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She also advises small-business owners that they have to spend money to make money, especially in the beginning.

“People are hesitant to take a $300 plane trip that could bring in a contract for $30,000,” Barnes said. “If your business doesn’t get a good strong start, it will always be coming from behind.”

A perfect example of this was when a potential client and his partner flew to New York to meet with Barnes and Brandt. The women had just started their business, and money was very tight.

“Dinner for four cost $300 in a top restaurant in New York,” recalled Barnes. “I signed the check and I thought, ‘Oh my God, how will we pay for this?’ But ultimately those two became some of our best clients.”

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Another way to impress clients is to find out what charities your clients support or what sports they enjoy. “A lot of people support people who support them,” said Barnes. “Why not help a client with their favorite charity or jointly sponsor a sports event?”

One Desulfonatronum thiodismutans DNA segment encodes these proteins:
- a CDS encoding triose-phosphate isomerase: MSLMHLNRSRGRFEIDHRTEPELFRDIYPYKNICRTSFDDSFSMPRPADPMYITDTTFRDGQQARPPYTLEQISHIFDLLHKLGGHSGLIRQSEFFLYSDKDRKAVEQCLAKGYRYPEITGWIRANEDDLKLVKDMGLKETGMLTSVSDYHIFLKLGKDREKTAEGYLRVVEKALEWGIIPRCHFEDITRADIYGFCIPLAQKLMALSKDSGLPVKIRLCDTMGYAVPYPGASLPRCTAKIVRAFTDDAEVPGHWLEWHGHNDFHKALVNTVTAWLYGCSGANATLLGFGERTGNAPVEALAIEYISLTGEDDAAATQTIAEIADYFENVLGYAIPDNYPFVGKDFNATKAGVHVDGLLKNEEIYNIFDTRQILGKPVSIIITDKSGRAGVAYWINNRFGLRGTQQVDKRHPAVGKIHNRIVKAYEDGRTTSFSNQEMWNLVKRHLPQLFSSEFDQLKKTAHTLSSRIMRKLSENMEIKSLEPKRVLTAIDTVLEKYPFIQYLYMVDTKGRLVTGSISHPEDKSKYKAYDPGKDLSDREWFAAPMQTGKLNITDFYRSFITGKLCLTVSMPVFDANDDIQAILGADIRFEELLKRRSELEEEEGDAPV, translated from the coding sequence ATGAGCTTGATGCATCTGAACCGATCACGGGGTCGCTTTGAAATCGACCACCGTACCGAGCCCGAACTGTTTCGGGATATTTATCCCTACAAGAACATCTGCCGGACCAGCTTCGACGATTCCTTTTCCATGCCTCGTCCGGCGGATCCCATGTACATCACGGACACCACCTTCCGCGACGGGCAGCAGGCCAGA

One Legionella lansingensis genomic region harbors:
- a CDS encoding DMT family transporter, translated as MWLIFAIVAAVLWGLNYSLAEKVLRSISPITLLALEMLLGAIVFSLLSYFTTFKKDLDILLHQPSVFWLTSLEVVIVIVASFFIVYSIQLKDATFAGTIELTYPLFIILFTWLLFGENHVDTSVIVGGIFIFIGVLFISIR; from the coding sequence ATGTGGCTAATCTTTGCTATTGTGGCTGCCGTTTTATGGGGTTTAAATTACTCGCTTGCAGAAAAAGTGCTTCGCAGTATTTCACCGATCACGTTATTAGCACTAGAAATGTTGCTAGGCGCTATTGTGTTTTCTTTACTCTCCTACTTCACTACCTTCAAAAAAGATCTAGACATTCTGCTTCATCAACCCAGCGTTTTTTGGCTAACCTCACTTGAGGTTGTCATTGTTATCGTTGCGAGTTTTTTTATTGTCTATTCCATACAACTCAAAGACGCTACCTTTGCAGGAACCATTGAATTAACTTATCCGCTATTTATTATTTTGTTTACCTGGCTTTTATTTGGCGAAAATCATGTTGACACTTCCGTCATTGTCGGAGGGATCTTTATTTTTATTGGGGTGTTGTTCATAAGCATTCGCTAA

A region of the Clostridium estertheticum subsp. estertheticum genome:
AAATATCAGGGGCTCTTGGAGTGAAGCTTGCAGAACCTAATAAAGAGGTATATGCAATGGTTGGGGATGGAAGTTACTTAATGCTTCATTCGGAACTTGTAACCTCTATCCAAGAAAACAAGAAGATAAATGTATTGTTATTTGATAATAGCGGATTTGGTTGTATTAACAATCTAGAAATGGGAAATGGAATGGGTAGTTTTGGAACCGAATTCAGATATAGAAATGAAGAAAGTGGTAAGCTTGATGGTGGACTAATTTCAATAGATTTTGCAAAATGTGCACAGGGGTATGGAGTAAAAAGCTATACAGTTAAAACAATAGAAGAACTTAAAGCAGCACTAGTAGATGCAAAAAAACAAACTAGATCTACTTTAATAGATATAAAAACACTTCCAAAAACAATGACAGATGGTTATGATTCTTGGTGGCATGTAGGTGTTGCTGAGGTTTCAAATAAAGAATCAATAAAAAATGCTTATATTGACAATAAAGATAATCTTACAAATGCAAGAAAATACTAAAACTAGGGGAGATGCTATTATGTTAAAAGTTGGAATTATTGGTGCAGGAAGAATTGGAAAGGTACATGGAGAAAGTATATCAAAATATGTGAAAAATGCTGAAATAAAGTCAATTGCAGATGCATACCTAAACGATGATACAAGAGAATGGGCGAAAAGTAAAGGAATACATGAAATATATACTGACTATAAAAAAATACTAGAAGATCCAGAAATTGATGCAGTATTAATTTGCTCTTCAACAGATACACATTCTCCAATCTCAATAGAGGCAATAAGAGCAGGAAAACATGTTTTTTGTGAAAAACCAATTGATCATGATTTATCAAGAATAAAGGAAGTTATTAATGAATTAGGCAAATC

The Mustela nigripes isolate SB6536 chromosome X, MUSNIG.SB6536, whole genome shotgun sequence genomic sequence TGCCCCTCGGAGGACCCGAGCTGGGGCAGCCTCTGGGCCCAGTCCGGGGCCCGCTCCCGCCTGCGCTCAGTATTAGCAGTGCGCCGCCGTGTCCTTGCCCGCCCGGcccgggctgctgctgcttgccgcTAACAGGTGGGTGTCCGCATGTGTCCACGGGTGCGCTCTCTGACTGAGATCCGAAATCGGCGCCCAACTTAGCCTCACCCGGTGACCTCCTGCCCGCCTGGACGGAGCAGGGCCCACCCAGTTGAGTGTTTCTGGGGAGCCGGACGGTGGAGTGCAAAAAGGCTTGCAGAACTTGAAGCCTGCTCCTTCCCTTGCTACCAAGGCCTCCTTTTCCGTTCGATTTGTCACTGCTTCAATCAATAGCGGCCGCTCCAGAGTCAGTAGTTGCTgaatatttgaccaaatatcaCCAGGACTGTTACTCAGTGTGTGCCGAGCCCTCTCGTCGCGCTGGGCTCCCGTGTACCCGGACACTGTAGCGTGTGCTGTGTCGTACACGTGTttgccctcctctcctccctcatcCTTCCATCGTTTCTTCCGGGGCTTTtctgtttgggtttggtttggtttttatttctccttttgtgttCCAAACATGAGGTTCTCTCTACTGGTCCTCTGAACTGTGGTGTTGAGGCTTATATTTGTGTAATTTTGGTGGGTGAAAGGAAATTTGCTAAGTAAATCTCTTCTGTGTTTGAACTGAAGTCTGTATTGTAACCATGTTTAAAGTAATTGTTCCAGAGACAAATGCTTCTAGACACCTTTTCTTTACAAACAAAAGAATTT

Industry leaders said no one is serving the design community in quite the same way as Barnes and Brandt.

“They are uniquely positioned with a high level of contact,” said Martin Yardley, a principal in STUDIOS, a San Francisco architecture firm and a client. “They are equally valuable to the six or seven people involved in a major construction project.”

Consultants Need Some Advice, Too

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Most people think that consultants are too busy helping others to need help themselves, but Howard Shenson has built a small business around counseling consultants since 1971.